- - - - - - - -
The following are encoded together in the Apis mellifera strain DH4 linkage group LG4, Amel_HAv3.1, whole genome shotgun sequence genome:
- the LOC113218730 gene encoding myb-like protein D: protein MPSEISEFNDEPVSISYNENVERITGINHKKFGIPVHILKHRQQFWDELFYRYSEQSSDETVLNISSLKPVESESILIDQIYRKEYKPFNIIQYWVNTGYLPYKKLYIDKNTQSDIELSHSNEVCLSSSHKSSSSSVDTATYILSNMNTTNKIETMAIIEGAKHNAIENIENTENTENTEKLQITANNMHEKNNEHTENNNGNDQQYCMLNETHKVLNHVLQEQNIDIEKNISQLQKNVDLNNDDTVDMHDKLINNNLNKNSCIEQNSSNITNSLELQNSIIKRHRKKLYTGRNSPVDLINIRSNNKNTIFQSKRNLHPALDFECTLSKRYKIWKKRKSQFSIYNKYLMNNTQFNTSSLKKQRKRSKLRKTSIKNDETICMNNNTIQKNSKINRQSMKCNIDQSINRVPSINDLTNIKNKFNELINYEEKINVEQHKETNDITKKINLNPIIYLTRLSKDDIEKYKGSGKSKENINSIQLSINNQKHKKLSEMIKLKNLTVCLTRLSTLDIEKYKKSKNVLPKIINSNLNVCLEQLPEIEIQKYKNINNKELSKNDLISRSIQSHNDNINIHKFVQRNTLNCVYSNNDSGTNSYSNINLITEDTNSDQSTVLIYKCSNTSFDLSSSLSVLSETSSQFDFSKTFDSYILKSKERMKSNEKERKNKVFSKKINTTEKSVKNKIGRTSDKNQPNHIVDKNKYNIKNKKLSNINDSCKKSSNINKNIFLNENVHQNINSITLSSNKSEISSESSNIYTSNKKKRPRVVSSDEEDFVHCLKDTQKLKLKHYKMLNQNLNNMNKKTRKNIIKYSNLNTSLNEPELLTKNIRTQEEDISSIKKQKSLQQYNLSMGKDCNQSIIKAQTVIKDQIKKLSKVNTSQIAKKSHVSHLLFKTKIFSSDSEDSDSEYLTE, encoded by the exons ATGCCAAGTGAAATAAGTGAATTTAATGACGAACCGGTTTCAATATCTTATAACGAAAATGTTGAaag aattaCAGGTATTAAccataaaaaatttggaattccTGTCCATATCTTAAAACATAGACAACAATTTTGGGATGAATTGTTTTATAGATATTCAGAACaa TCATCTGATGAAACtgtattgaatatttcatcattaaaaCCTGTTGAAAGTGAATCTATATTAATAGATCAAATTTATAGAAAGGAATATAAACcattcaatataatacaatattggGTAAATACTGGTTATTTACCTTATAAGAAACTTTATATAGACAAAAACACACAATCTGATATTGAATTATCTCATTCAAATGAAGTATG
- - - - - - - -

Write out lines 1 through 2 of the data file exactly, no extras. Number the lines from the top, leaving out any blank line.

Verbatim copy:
The following are encoded together in the Apis mellifera strain DH4 linkage group LG4, Amel_HAv3.1, whole genome shotgun sequence genome:
- the LOC113218730 gene encoding myb-like protein D: protein MPSEISEFNDEPVSISYNENVERITGINHKKFGIPVHILKHRQQFWDELFYRYSEQSSDETVLNISSLKPVESESILIDQIYRKEYKPFNIIQYWVNTGYLPYKKLYIDKNTQSDIELSHSNEVCLSSSHKSSSSSVDTATYILSNMNTTNKIETMAIIEGAKHNAIENIENTENTENTEKLQITANNMHEKNNEHTENNNGNDQQYCMLNETHKVLNHVLQEQNIDIEKNISQLQKNVDLNNDDTVDMHDKLINNNLNKNSCIEQNSSNITNSLELQNSIIKRHRKKLYTGRNSPVDLINIRSNNKNTIFQSKRNLHPALDFECTLSKRYKIWKKRKSQFSIYNKYLMNNTQFNTSSLKKQRKRSKLRKTSIKNDETICMNNNTIQKNSKINRQSMKCNIDQSINRVPSINDLTNIKNKFNELINYEEKINVEQHKETNDITKKINLNPIIYLTRLSKDDIEKYKGSGKSKENINSIQLSINNQKHKKLSEMIKLKNLTVCLTRLSTLDIEKYKKSKNVLPKIINSNLNVCLEQLPEIEIQKYKNINNKELSKNDLISRSIQSHNDNINIHKFVQRNTLNCVYSNNDSGTNSYSNINLITEDTNSDQSTVLIYKCSNTSFDLSSSLSVLSETSSQFDFSKTFDSYILKSKERMKSNEKERKNKVFSKKINTTEKSVKNKIGRTSDKNQPNHIVDKNKYNIKNKKLSNINDSCKKSSNINKNIFLNENVHQNINSITLSSNKSEISSESSNIYTSNKKKRPRVVSSDEEDFVHCLKDTQKLKLKHYKMLNQNLNNMNKKTRKNIIKYSNLNTSLNEPELLTKNIRTQEEDISSIKKQKSLQQYNLSMGKDCNQSIIKAQTVIKDQIKKLSKVNTSQIAKKSHVSHLLFKTKIFSSDSEDSDSEYLTE, encoded by the exons ATGCCAAGTGAAATAAGTGAATTTAATGACGAACCGGTTTCAATATCTTATAACGAAAATGTTGAaag aattaCAGGTATTAAccataaaaaatttggaattccTGTCCATATCTTAAAACATAGACAACAATTTTGGGATGAATTGTTTTATAGATATTCAGAACaa TCATCTGATGAAACtgtattgaatatttcatcattaaaaCCTGTTGAAAGTGAATCTATATTAATAGATCAAATTTATAGAAAGGAATATAAACcattcaatataatacaatattggGTAAATACTGGTTATTTACCTTATAAGAAACTTTATATAGACAAAAACACACAATCTGATATTGAATTATCTCATTCAAATGAAGTATG